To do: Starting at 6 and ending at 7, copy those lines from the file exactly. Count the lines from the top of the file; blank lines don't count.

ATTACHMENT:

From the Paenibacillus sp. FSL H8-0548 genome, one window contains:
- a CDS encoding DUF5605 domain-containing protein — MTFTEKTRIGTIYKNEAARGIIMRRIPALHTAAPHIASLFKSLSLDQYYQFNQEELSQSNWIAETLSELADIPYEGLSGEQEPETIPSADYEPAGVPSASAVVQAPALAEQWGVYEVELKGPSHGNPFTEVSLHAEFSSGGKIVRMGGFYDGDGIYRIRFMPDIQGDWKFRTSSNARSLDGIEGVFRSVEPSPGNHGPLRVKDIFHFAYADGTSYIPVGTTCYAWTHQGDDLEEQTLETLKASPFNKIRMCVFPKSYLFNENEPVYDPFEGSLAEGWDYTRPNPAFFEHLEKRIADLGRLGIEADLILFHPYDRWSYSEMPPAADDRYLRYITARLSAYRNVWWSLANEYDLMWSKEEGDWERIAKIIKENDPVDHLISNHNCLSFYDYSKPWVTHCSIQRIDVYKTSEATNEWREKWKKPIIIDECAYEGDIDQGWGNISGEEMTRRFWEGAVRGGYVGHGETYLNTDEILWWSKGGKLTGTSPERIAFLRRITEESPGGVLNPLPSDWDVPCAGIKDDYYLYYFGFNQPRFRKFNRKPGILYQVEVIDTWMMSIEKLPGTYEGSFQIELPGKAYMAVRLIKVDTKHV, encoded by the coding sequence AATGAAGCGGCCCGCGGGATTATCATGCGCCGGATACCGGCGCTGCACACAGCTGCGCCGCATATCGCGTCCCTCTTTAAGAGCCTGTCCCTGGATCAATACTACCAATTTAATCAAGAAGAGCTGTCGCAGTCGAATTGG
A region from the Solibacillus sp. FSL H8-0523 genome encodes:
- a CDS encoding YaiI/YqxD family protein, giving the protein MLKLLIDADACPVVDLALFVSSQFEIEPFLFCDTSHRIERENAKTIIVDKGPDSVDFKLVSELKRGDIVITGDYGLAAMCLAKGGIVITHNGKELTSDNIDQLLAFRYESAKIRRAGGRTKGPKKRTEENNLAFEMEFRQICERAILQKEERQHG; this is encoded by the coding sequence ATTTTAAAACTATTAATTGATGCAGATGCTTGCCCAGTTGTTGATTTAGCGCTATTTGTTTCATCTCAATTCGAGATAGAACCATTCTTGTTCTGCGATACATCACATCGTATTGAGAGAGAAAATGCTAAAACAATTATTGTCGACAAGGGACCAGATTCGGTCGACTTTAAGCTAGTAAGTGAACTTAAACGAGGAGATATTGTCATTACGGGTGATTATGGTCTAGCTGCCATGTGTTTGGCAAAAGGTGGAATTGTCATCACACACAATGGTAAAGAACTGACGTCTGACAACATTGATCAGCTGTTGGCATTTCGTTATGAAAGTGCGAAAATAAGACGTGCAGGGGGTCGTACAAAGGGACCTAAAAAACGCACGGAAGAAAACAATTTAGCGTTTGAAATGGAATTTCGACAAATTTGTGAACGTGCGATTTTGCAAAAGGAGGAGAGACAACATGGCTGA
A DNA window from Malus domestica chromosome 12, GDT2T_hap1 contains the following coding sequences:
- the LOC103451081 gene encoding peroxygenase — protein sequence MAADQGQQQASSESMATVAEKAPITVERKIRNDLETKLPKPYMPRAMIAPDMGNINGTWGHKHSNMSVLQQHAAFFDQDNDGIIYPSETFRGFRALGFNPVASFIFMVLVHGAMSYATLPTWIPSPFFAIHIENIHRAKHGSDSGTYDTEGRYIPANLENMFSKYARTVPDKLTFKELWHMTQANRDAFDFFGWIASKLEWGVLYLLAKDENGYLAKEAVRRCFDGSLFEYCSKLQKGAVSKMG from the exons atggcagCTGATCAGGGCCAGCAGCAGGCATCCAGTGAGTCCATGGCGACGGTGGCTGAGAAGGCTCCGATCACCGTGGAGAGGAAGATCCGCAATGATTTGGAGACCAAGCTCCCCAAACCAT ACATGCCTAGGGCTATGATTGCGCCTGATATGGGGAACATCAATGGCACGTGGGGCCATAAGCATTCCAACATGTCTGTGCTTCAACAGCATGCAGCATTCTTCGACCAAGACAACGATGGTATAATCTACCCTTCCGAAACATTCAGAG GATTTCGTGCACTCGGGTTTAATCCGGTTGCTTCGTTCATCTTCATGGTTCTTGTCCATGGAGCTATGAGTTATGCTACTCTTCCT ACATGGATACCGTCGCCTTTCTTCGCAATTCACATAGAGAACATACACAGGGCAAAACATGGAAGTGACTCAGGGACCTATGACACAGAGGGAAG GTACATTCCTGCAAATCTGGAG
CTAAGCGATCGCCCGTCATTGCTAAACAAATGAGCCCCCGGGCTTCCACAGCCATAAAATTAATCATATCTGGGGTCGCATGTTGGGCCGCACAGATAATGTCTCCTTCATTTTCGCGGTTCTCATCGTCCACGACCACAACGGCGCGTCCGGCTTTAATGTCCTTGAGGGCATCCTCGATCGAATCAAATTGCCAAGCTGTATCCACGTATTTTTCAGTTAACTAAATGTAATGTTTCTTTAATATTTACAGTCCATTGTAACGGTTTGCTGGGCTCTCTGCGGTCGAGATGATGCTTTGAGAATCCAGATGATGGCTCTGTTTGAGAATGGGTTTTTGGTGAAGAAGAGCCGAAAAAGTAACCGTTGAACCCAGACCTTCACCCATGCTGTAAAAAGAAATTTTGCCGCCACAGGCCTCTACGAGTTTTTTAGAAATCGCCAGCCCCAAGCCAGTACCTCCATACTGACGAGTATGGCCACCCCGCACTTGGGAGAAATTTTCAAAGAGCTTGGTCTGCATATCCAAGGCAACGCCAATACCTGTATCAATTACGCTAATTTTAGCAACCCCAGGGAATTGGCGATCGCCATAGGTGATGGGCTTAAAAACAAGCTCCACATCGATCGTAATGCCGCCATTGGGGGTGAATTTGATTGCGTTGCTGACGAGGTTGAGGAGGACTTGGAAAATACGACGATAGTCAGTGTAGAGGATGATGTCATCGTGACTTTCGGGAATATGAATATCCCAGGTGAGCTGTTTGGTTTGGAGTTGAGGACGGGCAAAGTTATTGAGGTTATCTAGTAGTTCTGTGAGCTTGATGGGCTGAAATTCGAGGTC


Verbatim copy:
- the LOC103451081 gene encoding peroxygenase — protein sequence MAADQGQQQASSESMATVAEKAPITVERKIRNDLETKLPKPYMPRAMIAPDMGNINGTWGHKHSNMSVLQQHAAFFDQDNDGIIYPSETFRGFRALGFNPVASFIFMVLVHGAMSYATLPTWIPSPFFAIHIENIHRAKHGSDSGTYDTEGRYIPANLENMFSKYARTVPDKLTFKELWHMTQANRDAFDFFGWIASKLEWGVLYLLAKDENGYLAKEAVRRCFDGSLFEYCSKLQKGAVSKMG from the exons atggcagCTGATCAGGGCCAGCAGCAGGCATCCAGTGAGTCCATGGCGACGGTGGCTGAGAAGGCTCCGATCACCGTGGAGAGGAAGATCCGCAATGATTTGGAGACCAAGCTCCCCAAACCAT ACATGCCTAGGGCTATGATTGCGCCTGATATGGGGAACATCAATGGCACGTGGGGCCATAAGCATTCCAACATGTCTGTGCTTCAACAGCATGCAGCATTCTTCGACCAAGACAACGATGGTATAATCTACCCTTCCGAAACATTCAGAG GATTTCGTGCACTCGGGTTTAATCCGGTTGCTTCGTTCATCTTCATGGTTCTTGTCCATGGAGCTATGAGTTATGCTACTCTTCCT ACATGGATACCGTCGCCTTTCTTCGCAATTCACATAGAGAACATACACAGGGCAAAACATGGAAGTGACTCAGGGACCTATGACACAGAGGGAAG GTACATTCCTGCAAATCTGGAG
CTAAGCGATCGCCCGTCATTGCTAAACAAATGAGCCCCCGGGCTTCCACAGCCATAAAATTAATCATATCTGGGGTCGCATGTTGGGCCGCACAGATAATGTCTCCTTCATTTTCGCGGTTCTCATCGTCCACGACCACAACGGCGCGTCCGGCTTTAATGTCCTTGAGGGCATCCTCGATCGAATCAAATTGCCAAGCTGTATCCACGTATTTTTCAGTTAACTAAATGTAATGTTTCTTTAATATTTACAGTCCATTGTAACGGTTTGCTGGGCTCTCTGCGGTCGAGATGATGCTTTGAGAATCCAGATGATGGCTCTGTTTGAGAATGGGTTTTTGGTGAAGAAGAGCCGAAAAAGTAACCGTTGAACCCAGACCTTCACCCATGCTGTAAAAAGAAATTTTGCCGCCACAGGCCTCTACGAGTTTTTTAGAAATCGCCAGCCCCAAGCCAGTACCTCCATACTGACGAGTATGGCCACCCCGCACTTGGGAGAAATTTTCAAAGAGCTTGGTCTGCATATCCAAGGCAACGCCAATACCTGTATCAATTACGCTAATTTTAGCAACCCCAGGGAATTGGCGATCGCCATAGGTGATGGGCTTAAAAACAAGCTCCACATCGATCGTAATGCCGCCATTGGGGGTGAATTTGATTGCGTTGCTGACGAGGTTGAGGAGGACTTGGAAAATACGACGATAGTCAGTGTAGAGGATGATGTCATCGTGACTTTCGGGAATATGAATATCCCAGGTGAGCTGTTTGGTTTGGAGTTGAGGACGGGCAAAGTTATTGAGGTTATCTAGTAGTTCTGTGAGCTTGATGGGCTGAAATTCGAGGTC